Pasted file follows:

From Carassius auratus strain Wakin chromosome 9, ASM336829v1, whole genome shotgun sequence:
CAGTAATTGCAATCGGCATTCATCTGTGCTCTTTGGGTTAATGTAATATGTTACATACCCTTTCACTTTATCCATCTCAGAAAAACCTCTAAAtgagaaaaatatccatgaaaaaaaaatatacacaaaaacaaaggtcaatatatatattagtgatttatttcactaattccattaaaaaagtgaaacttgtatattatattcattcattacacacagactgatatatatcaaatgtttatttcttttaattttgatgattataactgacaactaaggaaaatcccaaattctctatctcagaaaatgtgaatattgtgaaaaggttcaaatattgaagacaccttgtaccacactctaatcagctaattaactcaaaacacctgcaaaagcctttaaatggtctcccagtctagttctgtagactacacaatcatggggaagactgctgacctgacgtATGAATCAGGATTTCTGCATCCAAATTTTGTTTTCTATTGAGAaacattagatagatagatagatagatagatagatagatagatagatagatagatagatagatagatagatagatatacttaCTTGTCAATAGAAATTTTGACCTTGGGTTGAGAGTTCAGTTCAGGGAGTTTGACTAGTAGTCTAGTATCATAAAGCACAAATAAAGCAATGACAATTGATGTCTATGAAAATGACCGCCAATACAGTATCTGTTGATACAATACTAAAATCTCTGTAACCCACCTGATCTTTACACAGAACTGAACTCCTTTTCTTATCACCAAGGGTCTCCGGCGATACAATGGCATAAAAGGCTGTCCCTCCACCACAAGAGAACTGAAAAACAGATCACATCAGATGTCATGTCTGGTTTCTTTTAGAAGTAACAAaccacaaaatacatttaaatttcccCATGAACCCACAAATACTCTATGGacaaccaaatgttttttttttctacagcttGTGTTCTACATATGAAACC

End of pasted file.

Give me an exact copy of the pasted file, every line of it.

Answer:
From Carassius auratus strain Wakin chromosome 9, ASM336829v1, whole genome shotgun sequence:
CAGTAATTGCAATCGGCATTCATCTGTGCTCTTTGGGTTAATGTAATATGTTACATACCCTTTCACTTTATCCATCTCAGAAAAACCTCTAAAtgagaaaaatatccatgaaaaaaaaatatacacaaaaacaaaggtcaatatatatattagtgatttatttcactaattccattaaaaaagtgaaacttgtatattatattcattcattacacacagactgatatatatcaaatgtttatttcttttaattttgatgattataactgacaactaaggaaaatcccaaattctctatctcagaaaatgtgaatattgtgaaaaggttcaaatattgaagacaccttgtaccacactctaatcagctaattaactcaaaacacctgcaaaagcctttaaatggtctcccagtctagttctgtagactacacaatcatggggaagactgctgacctgacgtATGAATCAGGATTTCTGCATCCAAATTTTGTTTTCTATTGAGAaacattagatagatagatagatagatagatagatagatagatagatagatagatagatagatagatagatagatatacttaCTTGTCAATAGAAATTTTGACCTTGGGTTGAGAGTTCAGTTCAGGGAGTTTGACTAGTAGTCTAGTATCATAAAGCACAAATAAAGCAATGACAATTGATGTCTATGAAAATGACCGCCAATACAGTATCTGTTGATACAATACTAAAATCTCTGTAACCCACCTGATCTTTACACAGAACTGAACTCCTTTTCTTATCACCAAGGGTCTCCGGCGATACAATGGCATAAAAGGCTGTCCCTCCACCACAAGAGAACTGAAAAACAGATCACATCAGATGTCATGTCTGGTTTCTTTTAGAAGTAACAAaccacaaaatacatttaaatttcccCATGAACCCACAAATACTCTATGGacaaccaaatgttttttttttctacagcttGTGTTCTACATATGAAACC